Those issues aside, what are your feeling on the list of the new seven wonders of the natural world? Did we end up with some good selections or are there others sites that were more worth of inclusion
Hotels aren’t the sum of travel, but the right hotel can bring magic to a journey. Friendly employees, amazing furnishings, and great locations can all make a good holiday great. And an exceptional view, above and beyond the rest, can stick in one’s memory forever. Here are ten hotels strewn around the world, each with ridiculously stunning views.
1. Shearwater Resort, Saba. Shearwater’s Cottage Rooms, which overlook the resort’s cliffside pool from an altitude of 2000 feet and sport views of the ocean and several neighboring islands (St. Eustatius, St. Kitts, and Nevis) are in a league of their own. See above for evidence. Shearwater’s owners also recommend the views from their Ocean View Suite. Cottage Rooms from $175; Ocean View Suite from $250.
2. Longitude 131, Ayers Rock Resort, Australia. The tents at Longitude 131 at Ayers Rock feature heart-stopping panoramic views of this most iconic of Australian sights. This is real fantasy territory, with rates well beyond feasibility for most. From A$4080 for two for two nights ($4095).
3. Hotel on Rivington, New York, New York. The corner king rooms at this Lower East Side outpost of extravagance have floor-to-ceiling glass walls affording astounding views of the city. Aim for a room on a higher floor. From $379.
4. Hotel de Crillon, Paris, France. Terribly exorbitant, yes–not sure that a room at this price point should ever be recommended–but the views are exquisite here. Do you best to nab a room with a view over the Place de la Concorde to the Eiffel Tower. From €630 ($875).
5. Sheraton Iguazú Resort and Spa, Iguazú Falls, Argentina. The only hotel inside the Iguazú National Park offers awe-inspiring views of the falls themselves. The Falls View rooms, all with balconies, are perfect for the view-minded. From $255.
6. Campi ya Kanzi, Mtito Andei, Kenya. Campi ya Kanzi lies in a 400 square-mile are of Maasai-run land in southern Kenya. Mount Kilimanjaro is 35 miles away from the camp site, which consists of six tented cottages and two suites. Suites run $1600 for two; single occupancy $900.
7. The Intercontinental, Kowloon, Hong Kong. Stunning Hong Kong Harbor provides the world one of its most exciting skylines, and a harbourview room at the Intercontinental is one of the best places to glimpse it. From around HK$2600 ($335).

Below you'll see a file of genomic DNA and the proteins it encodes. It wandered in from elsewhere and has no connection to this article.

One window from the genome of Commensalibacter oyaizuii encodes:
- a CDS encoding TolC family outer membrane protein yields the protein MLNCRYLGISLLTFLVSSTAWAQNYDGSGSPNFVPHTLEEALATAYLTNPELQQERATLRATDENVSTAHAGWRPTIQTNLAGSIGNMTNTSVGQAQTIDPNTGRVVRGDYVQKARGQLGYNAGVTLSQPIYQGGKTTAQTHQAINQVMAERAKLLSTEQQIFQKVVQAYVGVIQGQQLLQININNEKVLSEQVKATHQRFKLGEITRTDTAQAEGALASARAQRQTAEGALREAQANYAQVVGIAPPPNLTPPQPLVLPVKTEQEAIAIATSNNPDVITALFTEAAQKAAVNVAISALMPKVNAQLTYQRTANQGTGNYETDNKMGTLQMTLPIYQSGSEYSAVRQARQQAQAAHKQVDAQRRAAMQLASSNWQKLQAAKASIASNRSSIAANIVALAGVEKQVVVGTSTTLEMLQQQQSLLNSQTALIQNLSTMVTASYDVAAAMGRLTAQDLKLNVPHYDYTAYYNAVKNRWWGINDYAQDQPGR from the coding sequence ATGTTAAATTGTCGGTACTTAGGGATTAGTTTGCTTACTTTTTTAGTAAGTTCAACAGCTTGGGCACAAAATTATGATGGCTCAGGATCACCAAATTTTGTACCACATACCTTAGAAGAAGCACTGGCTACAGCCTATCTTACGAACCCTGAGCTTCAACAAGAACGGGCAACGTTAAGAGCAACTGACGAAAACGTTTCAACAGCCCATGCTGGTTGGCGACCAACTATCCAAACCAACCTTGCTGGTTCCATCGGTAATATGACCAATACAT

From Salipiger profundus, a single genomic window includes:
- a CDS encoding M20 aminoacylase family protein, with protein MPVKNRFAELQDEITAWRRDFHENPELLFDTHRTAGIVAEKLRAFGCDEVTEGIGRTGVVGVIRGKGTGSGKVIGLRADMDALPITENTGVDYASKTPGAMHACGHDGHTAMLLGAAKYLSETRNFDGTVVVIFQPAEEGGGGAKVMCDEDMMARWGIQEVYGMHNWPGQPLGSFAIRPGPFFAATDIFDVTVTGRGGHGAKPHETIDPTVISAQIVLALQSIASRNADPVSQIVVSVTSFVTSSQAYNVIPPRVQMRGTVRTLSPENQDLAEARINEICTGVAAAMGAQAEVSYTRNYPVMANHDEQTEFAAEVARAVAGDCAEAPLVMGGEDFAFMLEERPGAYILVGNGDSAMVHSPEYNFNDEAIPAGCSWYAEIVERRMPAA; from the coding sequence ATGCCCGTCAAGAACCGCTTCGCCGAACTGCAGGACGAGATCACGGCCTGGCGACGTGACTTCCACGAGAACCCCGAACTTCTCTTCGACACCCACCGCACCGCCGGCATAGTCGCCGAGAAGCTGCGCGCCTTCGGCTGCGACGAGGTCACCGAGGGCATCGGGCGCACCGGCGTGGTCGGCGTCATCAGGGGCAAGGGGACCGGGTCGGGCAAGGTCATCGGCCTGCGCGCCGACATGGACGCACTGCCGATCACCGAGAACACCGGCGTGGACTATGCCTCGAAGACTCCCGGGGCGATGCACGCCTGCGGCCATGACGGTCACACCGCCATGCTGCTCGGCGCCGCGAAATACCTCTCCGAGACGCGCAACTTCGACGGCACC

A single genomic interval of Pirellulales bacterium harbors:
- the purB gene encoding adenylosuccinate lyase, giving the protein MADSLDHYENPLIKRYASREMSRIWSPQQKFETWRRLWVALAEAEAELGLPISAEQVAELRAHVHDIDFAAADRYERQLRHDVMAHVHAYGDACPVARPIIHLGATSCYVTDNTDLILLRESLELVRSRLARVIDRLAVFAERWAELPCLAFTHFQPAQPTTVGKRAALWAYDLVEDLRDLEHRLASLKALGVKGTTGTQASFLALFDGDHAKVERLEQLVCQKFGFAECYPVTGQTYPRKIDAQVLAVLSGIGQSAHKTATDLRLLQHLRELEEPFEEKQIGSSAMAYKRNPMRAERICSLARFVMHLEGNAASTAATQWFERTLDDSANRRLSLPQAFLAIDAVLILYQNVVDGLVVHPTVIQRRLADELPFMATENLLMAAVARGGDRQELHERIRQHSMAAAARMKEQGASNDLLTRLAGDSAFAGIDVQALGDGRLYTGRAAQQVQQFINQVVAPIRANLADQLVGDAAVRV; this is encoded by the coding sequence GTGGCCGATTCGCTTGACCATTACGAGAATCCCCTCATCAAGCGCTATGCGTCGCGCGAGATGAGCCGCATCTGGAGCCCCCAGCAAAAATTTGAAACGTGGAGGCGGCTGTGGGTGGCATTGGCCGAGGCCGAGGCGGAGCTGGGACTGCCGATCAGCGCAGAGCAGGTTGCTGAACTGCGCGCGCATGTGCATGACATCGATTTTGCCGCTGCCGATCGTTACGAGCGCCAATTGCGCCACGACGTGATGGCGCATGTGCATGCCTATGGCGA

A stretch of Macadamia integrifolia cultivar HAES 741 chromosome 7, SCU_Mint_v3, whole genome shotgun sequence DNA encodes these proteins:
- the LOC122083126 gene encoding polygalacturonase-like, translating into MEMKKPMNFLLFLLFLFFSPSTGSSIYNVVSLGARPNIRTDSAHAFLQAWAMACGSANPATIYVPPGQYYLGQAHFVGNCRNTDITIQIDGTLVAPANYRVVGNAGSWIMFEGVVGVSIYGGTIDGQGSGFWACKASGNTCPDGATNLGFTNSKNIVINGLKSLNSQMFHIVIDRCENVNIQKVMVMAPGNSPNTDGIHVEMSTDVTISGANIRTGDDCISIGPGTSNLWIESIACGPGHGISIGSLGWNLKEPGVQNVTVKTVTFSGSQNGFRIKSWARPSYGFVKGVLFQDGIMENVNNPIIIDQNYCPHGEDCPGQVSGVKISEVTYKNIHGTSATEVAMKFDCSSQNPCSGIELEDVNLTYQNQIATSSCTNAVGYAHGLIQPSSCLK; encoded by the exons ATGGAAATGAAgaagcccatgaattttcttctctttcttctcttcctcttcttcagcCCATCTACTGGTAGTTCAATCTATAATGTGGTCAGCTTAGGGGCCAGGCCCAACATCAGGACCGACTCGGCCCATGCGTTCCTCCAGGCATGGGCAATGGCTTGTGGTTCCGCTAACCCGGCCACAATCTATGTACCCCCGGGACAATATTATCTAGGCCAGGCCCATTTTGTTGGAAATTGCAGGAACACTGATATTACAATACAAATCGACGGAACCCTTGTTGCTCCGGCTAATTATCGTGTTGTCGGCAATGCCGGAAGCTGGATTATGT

8. The Fairmont Banff Springs, Banff, Alberta, Canada. The most iconic of Canada’s mountain lodges, the Fairmont Banff Springs is in a league of its own as far as picturesque placement is concerned. Many rooms offer extraordinary views as well. Book a valley view room (not a mountain view room) to take full advantage of the Rockies’ scenic majesty. From around C$439 ($437).
9. Explora, Torres del Paine, Chile. Gorgeous if minimalist modernism features here in the wilds of Chilean Patagonia, courtesy of famed Chilean architect Germán del Sol. Views of Macizo del Paine are drop-dead extraordinary. They’re also most definitely not cheap. Four nights will run $5840 for two.
10. La Haut Plantation, St. Lucia. The least expensive of the options here is this reasonable stunner, which has great views of St. Lucia’s famous Pitons. Even the least expensive Standard Garden rooms here boast incredible views of the Pitons. From $120 in low season.
A list like this one is of course necessarily quite subjective, and my evaluation here is designed to suggest and expose more than it is intended to lay down the law. Have a hotel view in mind that you think belongs on this list? Add it in the comments below!
(Images provided by hotels, except for the view from the Sheraton Iguazú Resort and Spa [Flickr / Tran’s World Productions] and view from the Fairmont Banff Springs [Flickr / dbaron]
Today’s well deserved Photo of the Day goes to Luke Robinson. This shot was taken at the Iguazu National Park in Argentina. He points out the boat at the bottom of the picture. I can’t imagine what the experience would be like from that vantage.